Friday, June 19, 2009

The tending of conscience

I was born and raised on land in Chattanooga, Tennessee, that once belonged to the Cherokee Nation. Beginning in 1838, the Cherokees were rounded up, herded into camps, then forcibly removed from their ancestral lands to new territories in Oklahoma. Their homes were burned, their farms distributed to whites.

Their transport west is known among the Cherokees and other removed tribes as "The Trail of Tears." Hunger, cold and disease took a heavy toll (nearly a third died along the way). This shameful episode was allowed, organized, and enforced by such American heroes as Justice John Marshall, President Andrew Jackson, and General Winfield Scott. White voices raised in protest were few and far between.

We learned about Marshall, Jackson and Scott in school, but nary a word about the forced expulsions that took place within a few miles of the classroom. The incident had been pretty much erased from the collective memory of the inheritors of Cherokee land. Nothing unusual about any of this. The Trail of Tears was a typical incident in the long colonial history of guns, germs and steel. The Cherokee were relatively fortunate compared, say, to the exterminated native peoples of Tasmania.

One assumes that the perpetuators of these colossal crimes knew in their heart of hearts that what they were doing was wrong. A justification was required, and as usual that meant defining the Cherokees as an inferior race having inferior rights. It was God, after all, who gave peoples of European extraction superior intelligence and moral dignity. The savages were blighted by divine approbation; it might even be debated whether or not they possessed immortal souls. Science too was often enlisted in the effort to show the subjugated peoples inferior.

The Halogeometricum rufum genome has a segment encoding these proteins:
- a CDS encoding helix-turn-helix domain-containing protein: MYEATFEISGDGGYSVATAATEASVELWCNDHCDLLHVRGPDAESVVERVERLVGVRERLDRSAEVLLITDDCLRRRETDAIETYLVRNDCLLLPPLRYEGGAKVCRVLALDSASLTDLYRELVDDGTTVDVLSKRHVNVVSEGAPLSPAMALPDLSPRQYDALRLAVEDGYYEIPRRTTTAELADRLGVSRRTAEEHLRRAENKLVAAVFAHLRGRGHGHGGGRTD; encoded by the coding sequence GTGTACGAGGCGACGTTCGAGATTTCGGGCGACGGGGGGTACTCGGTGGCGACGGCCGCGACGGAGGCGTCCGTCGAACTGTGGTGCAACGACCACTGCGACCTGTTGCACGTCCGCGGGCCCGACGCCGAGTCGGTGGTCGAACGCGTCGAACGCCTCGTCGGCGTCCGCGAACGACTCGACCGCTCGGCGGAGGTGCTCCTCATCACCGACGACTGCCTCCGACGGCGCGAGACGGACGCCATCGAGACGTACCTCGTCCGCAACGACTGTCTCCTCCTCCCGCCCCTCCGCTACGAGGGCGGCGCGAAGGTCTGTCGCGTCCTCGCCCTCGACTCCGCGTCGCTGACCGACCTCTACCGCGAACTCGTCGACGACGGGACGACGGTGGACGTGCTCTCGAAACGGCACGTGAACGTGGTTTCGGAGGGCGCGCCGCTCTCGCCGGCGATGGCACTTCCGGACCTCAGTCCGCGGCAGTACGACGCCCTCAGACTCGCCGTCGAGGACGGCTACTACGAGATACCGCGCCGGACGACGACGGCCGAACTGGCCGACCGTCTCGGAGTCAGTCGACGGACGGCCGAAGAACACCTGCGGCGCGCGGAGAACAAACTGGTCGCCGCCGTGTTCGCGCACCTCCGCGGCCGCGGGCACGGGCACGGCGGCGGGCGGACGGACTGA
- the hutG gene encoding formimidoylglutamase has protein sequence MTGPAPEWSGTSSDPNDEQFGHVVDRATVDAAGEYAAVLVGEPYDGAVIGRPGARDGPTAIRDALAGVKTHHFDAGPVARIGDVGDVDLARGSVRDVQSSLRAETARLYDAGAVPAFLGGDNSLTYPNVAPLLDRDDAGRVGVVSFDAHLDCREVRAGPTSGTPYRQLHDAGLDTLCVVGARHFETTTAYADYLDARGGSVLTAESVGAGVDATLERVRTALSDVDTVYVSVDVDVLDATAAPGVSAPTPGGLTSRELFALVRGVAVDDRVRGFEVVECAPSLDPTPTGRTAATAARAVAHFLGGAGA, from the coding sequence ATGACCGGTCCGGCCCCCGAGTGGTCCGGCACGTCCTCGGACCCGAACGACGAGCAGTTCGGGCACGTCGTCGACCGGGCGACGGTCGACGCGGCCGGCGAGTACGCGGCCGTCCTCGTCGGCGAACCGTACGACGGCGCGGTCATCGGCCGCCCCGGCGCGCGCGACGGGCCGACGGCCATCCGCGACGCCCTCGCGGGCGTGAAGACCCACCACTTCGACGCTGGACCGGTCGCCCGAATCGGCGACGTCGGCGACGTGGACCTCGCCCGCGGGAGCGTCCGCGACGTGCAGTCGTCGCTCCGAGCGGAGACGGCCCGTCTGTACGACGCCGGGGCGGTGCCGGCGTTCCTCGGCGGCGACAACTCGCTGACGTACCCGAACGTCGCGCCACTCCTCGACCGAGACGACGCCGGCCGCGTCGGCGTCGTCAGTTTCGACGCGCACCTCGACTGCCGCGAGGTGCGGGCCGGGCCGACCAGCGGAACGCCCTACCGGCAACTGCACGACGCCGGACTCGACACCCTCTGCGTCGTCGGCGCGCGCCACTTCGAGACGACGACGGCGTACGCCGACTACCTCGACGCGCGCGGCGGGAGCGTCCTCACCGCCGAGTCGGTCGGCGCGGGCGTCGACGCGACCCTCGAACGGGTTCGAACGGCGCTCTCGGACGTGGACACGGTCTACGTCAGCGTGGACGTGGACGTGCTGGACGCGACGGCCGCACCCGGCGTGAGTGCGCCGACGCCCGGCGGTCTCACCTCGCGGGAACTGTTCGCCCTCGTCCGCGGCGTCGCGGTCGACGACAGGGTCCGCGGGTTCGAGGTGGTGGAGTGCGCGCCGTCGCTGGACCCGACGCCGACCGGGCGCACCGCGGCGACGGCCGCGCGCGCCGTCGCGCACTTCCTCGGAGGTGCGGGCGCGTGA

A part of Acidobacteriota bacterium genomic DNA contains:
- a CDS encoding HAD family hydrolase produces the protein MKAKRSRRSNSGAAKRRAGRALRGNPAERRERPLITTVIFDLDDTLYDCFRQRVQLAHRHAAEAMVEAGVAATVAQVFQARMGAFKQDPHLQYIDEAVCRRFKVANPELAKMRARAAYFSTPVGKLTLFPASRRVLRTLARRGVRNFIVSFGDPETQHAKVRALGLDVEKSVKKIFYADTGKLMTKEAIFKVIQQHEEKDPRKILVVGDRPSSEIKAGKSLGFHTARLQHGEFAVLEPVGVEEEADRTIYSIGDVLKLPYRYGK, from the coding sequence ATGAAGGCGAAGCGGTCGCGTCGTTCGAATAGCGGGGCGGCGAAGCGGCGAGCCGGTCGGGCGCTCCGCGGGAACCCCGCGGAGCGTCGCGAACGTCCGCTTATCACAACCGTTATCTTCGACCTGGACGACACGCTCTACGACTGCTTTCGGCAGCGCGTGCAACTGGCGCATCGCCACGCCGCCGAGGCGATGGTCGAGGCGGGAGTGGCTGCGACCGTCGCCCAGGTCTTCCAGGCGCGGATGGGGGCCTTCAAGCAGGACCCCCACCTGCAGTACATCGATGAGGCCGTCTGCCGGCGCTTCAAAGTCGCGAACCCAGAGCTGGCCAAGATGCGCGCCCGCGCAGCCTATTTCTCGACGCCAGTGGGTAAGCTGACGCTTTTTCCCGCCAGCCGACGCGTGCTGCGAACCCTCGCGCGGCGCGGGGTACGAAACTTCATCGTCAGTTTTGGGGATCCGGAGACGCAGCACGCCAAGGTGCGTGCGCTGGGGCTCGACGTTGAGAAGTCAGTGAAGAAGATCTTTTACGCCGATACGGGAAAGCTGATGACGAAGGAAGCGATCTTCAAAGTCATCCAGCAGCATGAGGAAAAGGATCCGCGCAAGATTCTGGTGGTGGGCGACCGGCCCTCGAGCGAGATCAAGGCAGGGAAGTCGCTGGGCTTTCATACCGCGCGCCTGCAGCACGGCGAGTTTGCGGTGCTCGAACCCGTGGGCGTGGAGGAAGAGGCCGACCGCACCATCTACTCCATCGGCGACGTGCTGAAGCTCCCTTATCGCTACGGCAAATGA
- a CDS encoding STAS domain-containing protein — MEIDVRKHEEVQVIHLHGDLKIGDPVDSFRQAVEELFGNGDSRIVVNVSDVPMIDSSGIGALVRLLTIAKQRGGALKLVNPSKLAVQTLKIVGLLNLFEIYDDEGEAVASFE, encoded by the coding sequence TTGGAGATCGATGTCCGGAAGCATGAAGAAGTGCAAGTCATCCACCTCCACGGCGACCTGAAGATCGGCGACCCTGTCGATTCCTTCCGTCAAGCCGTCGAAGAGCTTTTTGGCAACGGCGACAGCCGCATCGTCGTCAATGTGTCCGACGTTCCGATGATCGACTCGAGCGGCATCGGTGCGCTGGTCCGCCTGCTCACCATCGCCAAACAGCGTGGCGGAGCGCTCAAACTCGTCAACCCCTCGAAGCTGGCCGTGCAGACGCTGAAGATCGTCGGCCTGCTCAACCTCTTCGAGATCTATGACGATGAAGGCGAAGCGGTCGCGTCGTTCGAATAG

Greed and injustice will no doubt always be with us, but science at least has been self-correcting. The anthropologist Jared Diamond, who traces the fates of human societies in his Pulitzer Prize-winning Guns, Germs and Steel, cites advances in genetics, molecular biology, biogeography, epidemiology, linguistics, geology, and climatology, among other sciences, to account for the successes of the colonizers. No reliable evidence has emerged from science to suggest intrinsic differences of intelligence or moral worth among the human peoples of the Earth. Tomorrow I will cite one extraordinary example of creative genius among the Cherokees, that of the self-taught linguist Sequoyah.

Several years ago I sat in the grass of a new park that was being opened on the banks of the Tennessee River at the place in Chattanooga where the Cherokees were herded aboard boats to begin their forced journey west. We were entertained with wonderful music by Cherokee musicians who had come from Oklahoma. On the rise above us was the stunning new Tennessee Aquarium, with its surrounding terraces and fountains dedicated to the memory of the Trail of Tears and Cherokee culture. The place is called Ross's Landing. John Ross was a Cherokee.